QUIT MEDICATION INFORMATION
The most commonly used quit medication is nicotine replacement therapy (NRT), which is available in several forms. Patches, gum and lozenges are available without a prescription. Providers must prescribe inhaler, nasal spray and oral quit medications like Zyban® and Chantix®. Providers can decide if an office visit is necessary for a prescription or not.
NRT, including free patches, gum and lozenges, is available to adults 18+ and is recommended off-label with prescription for youth under 18 years old who are moderately or severely addicted to nicotine and motivated to quit.
NICOTINE REPLACEMENT THERAPY QUIT MEDICATIONS
Combined prescribing of long-acting (patch) and faster-acting (gum or lozenge) nicotine replacement therapy is encouraged for greater likelihood of quitting.
Place on the skin. Ideal for long-lasting craving relief. Gradually releases nicotine into the bloodstream.
Chew to release nicotine. Helpful way to reduce cravings. Allows users to control their dosage.
Placed in the mouth like hard candy. Offers the same benefits of gum without chewing.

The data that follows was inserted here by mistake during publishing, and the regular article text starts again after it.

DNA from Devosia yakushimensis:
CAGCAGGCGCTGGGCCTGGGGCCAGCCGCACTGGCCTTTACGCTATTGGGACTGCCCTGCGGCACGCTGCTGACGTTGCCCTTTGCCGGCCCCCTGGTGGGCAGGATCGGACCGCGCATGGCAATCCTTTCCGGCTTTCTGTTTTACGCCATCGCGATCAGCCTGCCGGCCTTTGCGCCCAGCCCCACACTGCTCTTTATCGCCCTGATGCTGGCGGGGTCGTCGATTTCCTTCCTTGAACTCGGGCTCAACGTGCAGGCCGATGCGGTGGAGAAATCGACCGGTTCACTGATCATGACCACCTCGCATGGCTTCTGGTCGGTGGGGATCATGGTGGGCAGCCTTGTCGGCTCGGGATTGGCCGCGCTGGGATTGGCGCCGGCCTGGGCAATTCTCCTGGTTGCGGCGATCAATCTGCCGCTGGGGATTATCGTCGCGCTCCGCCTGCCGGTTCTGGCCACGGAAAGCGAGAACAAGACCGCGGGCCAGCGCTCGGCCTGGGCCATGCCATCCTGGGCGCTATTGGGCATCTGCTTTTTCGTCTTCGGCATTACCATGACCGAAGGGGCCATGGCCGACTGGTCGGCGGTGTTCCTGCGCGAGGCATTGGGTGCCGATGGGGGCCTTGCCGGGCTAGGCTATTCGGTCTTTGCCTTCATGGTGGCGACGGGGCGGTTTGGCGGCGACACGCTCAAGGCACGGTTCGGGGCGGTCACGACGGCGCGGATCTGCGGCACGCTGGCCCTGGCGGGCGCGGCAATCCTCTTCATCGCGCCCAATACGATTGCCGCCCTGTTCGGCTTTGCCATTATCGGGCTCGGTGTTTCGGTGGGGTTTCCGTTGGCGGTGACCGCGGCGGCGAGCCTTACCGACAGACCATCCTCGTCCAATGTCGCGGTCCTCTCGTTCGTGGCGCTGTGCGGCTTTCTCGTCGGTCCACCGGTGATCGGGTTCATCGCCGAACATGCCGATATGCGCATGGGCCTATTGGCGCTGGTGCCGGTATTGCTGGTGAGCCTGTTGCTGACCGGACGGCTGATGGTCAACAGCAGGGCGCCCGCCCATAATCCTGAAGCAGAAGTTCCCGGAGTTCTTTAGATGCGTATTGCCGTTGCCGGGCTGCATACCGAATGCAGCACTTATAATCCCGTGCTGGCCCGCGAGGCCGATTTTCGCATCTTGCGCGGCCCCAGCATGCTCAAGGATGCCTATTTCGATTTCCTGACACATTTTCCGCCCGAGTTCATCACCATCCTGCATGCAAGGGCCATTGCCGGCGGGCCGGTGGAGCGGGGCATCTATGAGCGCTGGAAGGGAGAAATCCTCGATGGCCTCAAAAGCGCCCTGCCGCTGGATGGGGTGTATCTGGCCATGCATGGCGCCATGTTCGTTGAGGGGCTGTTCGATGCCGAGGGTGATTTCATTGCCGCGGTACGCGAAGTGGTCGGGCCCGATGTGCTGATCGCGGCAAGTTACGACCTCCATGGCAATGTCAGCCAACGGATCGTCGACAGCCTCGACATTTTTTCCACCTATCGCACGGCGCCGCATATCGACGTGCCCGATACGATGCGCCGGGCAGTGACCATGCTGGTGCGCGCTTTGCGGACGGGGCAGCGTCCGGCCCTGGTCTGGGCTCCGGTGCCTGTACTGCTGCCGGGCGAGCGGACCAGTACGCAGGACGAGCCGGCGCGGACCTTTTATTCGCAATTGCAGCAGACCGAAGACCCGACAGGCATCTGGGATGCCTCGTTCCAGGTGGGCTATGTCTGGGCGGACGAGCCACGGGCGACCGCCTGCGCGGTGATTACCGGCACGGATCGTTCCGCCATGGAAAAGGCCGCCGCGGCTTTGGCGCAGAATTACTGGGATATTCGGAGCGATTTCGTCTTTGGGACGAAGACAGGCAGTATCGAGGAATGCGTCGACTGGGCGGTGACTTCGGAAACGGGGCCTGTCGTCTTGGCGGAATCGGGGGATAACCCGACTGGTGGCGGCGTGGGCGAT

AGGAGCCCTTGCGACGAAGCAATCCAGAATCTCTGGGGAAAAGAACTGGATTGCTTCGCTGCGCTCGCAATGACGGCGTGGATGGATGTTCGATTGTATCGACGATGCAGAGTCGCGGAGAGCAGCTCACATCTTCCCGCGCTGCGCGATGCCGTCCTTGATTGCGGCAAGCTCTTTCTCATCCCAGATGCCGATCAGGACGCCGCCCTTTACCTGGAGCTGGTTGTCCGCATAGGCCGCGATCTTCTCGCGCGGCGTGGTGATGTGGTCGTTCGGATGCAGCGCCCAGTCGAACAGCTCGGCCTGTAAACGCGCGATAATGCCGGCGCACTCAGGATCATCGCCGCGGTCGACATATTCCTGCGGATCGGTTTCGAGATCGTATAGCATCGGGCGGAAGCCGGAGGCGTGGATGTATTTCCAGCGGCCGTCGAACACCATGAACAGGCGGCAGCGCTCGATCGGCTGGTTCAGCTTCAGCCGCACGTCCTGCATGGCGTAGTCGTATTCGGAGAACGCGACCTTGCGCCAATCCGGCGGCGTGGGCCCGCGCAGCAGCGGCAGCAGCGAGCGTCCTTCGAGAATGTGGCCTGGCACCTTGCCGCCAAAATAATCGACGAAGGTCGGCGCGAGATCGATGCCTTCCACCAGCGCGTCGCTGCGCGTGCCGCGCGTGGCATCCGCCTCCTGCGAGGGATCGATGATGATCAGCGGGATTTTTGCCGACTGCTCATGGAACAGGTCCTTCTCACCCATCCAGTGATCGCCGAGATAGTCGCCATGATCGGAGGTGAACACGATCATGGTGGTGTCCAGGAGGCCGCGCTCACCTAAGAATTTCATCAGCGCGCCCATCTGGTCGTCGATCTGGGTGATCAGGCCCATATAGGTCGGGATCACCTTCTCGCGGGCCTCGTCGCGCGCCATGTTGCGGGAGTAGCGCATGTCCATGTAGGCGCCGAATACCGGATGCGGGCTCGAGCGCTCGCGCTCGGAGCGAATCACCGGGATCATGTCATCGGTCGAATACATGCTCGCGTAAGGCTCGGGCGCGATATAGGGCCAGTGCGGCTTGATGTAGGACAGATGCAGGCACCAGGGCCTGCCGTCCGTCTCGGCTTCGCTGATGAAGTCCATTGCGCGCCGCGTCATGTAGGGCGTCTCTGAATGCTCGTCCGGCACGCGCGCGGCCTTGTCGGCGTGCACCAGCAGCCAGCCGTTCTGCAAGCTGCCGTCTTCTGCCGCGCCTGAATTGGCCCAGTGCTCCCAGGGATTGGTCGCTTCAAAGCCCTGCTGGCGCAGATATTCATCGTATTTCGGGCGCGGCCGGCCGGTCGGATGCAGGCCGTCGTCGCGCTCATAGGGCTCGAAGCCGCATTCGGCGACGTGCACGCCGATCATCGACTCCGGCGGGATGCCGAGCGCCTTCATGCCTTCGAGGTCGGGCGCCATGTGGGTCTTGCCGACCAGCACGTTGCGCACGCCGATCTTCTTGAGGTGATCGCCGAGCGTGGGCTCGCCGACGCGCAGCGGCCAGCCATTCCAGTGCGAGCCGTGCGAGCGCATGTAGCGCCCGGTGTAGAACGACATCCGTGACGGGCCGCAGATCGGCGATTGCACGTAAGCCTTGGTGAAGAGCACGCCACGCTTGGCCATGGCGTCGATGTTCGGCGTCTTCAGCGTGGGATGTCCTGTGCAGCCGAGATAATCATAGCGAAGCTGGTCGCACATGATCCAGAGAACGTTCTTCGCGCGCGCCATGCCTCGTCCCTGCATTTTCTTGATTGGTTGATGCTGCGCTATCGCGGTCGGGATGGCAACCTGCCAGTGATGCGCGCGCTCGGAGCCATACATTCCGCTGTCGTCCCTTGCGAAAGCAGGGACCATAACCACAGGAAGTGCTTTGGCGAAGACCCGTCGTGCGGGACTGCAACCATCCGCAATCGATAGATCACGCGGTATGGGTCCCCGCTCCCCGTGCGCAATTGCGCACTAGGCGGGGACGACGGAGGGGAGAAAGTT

1.Sign up with 802Quits and get up to 8 weeks of FREE patches PLUS gum or lozenges (or up to 16 weeks when using only patches, gum OR lozenges). Learn how to refer
2.If your patient has Medicaid and a prescription, they can receive at no cost:
- Unlimited preferred quit medications, including gum, patches and Nicorette® lozenges
- Up to 16 weeks of non-preferred patches AND gum or lozenges, including Nicoderm® patch, Nicorette® gum, nicotine lozenges, Nicotrol® inhaler and Nicotrol® nasal spray
3.If your patient has other medical insurance, they may have access to free or discounted NRT with a prescription.
Medicaid and BlueCross BlueShield of Vermont provide benefits for NRT to help those under 18 quit tobacco and vaping use. See your plan for specific coverage.
In addition to nicotine replacement therapy, varenicline and bupropion have demonstrated efficacy as tobacco cessation aids. The likelihood of a successful quit attempt is increased if counseling is provided along with medications.
PRESCRIPTION-ONLY QUIT MEDICATIONS
Cartridge attached to a mouthpiece. Inhaling releases a specific amount of nicotine.
Can be helpful in reducing cravings and withdrawal symptoms, such as anxiety and irritability. May be used in combination with nicotine replacement therapy products like patches, gum and lozenges.
Pump bottle containing nicotine. Similar to an inhaler, the spray releases a specific amount of nicotine.
Reduces the severity of cravings and withdrawal symptoms—does not contain nicotine. Lessens sense of pleasure from tobacco. Should not be combined with other medications.
If you are on medication for depression and/or anxiety, consult your doctor.
The items above are available by prescription only. Medicaid covers up to 24 weeks of Zyban® or Chantix®. Review the AHRQ’s Clinical Guidelines for Prescribing Pharmacotherapy for Smoking Cessation .
OTHER MEDICATION RESOURCES